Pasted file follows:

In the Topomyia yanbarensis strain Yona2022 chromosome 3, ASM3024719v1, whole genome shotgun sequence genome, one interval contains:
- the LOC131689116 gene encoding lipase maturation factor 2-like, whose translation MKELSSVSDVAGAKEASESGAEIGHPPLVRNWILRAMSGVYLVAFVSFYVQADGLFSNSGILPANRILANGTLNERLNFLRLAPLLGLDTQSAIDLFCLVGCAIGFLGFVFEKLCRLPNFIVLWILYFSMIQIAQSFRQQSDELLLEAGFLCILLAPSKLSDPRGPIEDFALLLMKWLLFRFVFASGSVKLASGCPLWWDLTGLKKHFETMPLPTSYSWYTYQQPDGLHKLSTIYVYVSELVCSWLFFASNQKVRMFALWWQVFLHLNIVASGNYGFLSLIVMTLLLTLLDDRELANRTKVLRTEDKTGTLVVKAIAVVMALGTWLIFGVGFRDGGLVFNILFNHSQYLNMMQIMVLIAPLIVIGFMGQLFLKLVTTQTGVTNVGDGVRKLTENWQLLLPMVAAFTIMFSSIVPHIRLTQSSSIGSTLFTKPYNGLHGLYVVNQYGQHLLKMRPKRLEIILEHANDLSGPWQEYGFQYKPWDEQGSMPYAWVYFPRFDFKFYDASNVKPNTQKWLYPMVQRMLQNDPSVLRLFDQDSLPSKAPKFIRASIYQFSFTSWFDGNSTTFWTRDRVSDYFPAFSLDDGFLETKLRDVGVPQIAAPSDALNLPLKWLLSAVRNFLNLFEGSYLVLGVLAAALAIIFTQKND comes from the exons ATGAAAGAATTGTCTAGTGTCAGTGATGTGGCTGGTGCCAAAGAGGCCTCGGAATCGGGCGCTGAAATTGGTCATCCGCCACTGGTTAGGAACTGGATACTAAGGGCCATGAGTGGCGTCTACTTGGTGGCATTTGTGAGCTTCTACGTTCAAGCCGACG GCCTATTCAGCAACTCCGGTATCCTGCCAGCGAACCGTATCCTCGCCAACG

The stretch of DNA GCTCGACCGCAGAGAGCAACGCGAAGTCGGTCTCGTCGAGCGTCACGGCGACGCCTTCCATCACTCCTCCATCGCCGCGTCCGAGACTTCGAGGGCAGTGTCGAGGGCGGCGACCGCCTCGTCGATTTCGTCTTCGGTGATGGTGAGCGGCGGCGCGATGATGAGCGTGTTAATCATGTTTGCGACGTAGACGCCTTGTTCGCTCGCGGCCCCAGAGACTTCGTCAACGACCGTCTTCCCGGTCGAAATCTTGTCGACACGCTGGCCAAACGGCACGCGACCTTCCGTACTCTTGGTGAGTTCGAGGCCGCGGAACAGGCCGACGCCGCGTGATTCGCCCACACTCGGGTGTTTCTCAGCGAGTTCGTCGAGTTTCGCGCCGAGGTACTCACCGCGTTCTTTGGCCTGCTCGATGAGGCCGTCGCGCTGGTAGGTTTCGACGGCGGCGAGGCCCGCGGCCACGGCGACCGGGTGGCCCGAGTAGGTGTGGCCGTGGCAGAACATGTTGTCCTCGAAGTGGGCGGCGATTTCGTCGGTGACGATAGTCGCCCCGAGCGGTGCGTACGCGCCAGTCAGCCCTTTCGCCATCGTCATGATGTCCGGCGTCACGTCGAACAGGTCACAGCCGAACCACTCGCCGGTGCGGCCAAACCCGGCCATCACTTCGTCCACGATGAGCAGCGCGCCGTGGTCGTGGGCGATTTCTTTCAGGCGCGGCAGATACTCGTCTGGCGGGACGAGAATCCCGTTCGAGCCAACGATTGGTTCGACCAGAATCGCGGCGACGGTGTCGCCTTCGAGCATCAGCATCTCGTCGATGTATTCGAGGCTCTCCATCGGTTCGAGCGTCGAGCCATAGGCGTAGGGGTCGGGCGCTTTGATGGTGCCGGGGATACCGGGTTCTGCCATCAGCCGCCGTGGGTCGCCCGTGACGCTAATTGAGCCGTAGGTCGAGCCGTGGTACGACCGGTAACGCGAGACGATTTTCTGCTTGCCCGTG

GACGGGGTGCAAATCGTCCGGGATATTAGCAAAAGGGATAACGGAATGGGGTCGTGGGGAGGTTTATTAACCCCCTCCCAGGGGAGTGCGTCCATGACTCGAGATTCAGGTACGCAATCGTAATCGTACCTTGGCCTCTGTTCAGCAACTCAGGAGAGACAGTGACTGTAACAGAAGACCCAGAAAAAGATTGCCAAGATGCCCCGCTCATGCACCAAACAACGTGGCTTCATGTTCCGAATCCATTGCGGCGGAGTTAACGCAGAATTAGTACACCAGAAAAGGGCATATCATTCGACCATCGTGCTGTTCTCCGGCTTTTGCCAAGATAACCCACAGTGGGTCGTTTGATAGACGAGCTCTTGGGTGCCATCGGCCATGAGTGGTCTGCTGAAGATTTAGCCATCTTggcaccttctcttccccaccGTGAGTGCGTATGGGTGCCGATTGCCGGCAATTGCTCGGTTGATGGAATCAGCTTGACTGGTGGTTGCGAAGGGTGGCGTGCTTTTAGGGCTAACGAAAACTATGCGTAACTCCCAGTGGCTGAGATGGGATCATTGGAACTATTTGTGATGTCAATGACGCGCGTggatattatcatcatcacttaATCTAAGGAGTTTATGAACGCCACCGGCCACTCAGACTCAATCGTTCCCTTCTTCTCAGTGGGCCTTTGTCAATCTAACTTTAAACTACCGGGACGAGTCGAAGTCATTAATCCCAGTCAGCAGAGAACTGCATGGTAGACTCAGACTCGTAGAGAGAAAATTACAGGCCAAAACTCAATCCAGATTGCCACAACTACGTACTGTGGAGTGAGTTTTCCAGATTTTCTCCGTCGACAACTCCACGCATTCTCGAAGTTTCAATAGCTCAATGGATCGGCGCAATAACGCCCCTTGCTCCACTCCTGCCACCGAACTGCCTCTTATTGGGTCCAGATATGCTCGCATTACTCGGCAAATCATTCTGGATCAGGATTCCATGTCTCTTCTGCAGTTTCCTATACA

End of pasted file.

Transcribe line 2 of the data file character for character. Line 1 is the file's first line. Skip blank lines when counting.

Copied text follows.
- the LOC131689116 gene encoding lipase maturation factor 2-like, whose translation MKELSSVSDVAGAKEASESGAEIGHPPLVRNWILRAMSGVYLVAFVSFYVQADGLFSNSGILPANRILANGTLNERLNFLRLAPLLGLDTQSAIDLFCLVGCAIGFLGFVFEKLCRLPNFIVLWILYFSMIQIAQSFRQQSDELLLEAGFLCILLAPSKLSDPRGPIEDFALLLMKWLLFRFVFASGSVKLASGCPLWWDLTGLKKHFETMPLPTSYSWYTYQQPDGLHKLSTIYVYVSELVCSWLFFASNQKVRMFALWWQVFLHLNIVASGNYGFLSLIVMTLLLTLLDDRELANRTKVLRTEDKTGTLVVKAIAVVMALGTWLIFGVGFRDGGLVFNILFNHSQYLNMMQIMVLIAPLIVIGFMGQLFLKLVTTQTGVTNVGDGVRKLTENWQLLLPMVAAFTIMFSSIVPHIRLTQSSSIGSTLFTKPYNGLHGLYVVNQYGQHLLKMRPKRLEIILEHANDLSGPWQEYGFQYKPWDEQGSMPYAWVYFPRFDFKFYDASNVKPNTQKWLYPMVQRMLQNDPSVLRLFDQDSLPSKAPKFIRASIYQFSFTSWFDGNSTTFWTRDRVSDYFPAFSLDDGFLETKLRDVGVPQIAAPSDALNLPLKWLLSAVRNFLNLFEGSYLVLGVLAAALAIIFTQKND comes from the exons ATGAAAGAATTGTCTAGTGTCAGTGATGTGGCTGGTGCCAAAGAGGCCTCGGAATCGGGCGCTGAAATTGGTCATCCGCCACTGGTTAGGAACTGGATACTAAGGGCCATGAGTGGCGTCTACTTGGTGGCATTTGTGAGCTTCTACGTTCAAGCCGACG GCCTATTCAGCAACTCCGGTATCCTGCCAGCGAACCGTATCCTCGCCAACG